Business leaders are generally excited about the prospect of artificial intelligence (AI) in the workplace but they also harbor ethical concerns, according to a recent survey of 1,600 decision makers at enterprise organizations conducted by the researchers at Vanson Bourne on behalf of Infosys, an IT services and consulting firm.
A majority of (76 percent) of IT and business decision makers view AI as a pivotal factor in their organization’s success. By 2020, those businesses have already deployed or plan to adopt AI solutions expect their revenues to jump 39 percent gain and their costs to plummet 37 percent. Seventy-one percent describe AI’s rise in the workplace as inevitable.
“As we are seeing AI mature and gain momentum, our research shows that the next four years will witness further spikes in interest, and general bullishness about the significant value and benefits that can be obtained through AI adoption,” said Sandeep Dadlani, president and head of Americas at Infosys, in prepared remarks.
Tempering the zeal surrounding enterprise AI are worries about its impact on workforces.
AI is a concern or challenge among the employees at most organizations (90 percent), along with their customers and suppliers (88 percent). More than half (53 percent) of respondents said that ethical concerns pose “a significant obstacle” to effectively enabling AI in their organizations.
A majority of respondents (62) felt that a successful transition to AI-powered processes and workflows requires stringent ethical standards. Eighty percent said they plan to train employees regarding the use and benefits of AI. Among those companies that expect to replace roles with AI, 85 percent expect to redeploy or retrain affected workers.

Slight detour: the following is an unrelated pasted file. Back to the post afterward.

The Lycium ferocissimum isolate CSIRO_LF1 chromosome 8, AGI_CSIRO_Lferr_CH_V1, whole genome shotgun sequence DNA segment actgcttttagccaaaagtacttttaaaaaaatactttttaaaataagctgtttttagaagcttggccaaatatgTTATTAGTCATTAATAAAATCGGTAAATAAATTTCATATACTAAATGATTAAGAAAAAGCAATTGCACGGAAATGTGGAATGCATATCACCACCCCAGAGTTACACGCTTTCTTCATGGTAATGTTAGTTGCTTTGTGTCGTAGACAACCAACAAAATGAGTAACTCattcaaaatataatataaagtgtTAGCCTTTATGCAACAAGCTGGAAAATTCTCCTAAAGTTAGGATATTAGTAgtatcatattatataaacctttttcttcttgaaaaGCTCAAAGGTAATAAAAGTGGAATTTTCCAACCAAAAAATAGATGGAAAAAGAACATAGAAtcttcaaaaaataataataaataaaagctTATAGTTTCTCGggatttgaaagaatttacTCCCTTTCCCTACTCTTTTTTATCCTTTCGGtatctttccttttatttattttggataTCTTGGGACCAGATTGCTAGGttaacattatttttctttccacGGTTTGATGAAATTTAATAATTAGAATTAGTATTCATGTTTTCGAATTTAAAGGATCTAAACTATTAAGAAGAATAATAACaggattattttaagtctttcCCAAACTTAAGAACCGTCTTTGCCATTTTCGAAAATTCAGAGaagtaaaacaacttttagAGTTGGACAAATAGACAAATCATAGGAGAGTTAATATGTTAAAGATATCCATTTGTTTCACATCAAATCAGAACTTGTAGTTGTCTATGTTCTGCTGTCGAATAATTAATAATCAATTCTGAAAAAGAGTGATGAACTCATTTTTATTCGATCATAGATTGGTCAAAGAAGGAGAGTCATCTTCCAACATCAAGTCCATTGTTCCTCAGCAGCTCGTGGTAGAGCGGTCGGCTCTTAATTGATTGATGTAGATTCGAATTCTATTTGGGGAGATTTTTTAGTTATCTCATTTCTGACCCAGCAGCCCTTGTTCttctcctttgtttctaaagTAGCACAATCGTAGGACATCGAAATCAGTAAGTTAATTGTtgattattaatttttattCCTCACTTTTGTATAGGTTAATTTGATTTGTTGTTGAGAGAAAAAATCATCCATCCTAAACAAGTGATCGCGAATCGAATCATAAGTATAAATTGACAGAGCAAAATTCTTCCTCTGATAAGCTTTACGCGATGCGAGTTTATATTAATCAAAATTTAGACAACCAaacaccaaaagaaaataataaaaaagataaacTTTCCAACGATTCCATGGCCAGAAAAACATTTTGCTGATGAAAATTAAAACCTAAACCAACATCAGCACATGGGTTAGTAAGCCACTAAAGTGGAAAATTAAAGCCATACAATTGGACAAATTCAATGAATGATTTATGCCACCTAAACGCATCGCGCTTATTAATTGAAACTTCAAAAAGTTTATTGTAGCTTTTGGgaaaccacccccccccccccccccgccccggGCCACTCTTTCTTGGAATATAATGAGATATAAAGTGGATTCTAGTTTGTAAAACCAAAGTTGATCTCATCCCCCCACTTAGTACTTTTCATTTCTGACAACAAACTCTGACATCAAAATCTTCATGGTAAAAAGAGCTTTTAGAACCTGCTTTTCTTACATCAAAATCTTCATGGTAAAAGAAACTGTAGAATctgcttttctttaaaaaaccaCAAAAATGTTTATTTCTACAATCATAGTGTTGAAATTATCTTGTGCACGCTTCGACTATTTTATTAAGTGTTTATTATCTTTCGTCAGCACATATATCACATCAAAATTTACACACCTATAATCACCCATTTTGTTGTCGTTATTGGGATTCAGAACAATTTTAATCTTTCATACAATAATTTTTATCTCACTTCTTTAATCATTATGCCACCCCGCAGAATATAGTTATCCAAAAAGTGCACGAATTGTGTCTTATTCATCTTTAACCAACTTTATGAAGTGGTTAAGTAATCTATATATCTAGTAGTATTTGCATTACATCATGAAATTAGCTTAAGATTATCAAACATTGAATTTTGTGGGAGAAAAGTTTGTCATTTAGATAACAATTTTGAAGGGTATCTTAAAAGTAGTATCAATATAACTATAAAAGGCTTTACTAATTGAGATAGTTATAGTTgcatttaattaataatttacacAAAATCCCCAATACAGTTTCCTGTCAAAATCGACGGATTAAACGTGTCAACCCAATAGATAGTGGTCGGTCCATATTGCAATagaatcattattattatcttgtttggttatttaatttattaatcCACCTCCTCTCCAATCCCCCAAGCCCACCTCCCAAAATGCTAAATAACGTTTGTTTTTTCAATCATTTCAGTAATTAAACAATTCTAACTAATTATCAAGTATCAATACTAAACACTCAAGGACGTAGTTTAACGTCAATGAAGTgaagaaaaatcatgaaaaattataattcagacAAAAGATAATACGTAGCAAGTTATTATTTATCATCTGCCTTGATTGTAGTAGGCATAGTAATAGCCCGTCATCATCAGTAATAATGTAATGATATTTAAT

The IT industry “must take necessary steps to ensure AI is developed morally and ethically across every part of society and that employees are actively engaged and provided with the necessary training to be central to this journey,” asserted Dadlani.
Currently, businesses are investing in AI technologies related to big data automation (65 percent), followed by predictive analytics (54 percent). On average, organizations have been using AI-infused software and services for two years. Each has spent an average $6.7 million on AI in the last year.
As expected, IT departments are leading the AI charge at most organizations (69 percent), followed by operations departments (34 percent). Business development folks (33 percent) aren’t too far behind as marketing departments nip at their heels (29 percent).
Pedro Hernandez is a contributing editor at Datamation. Follow him on Twitter @ecoINSITE.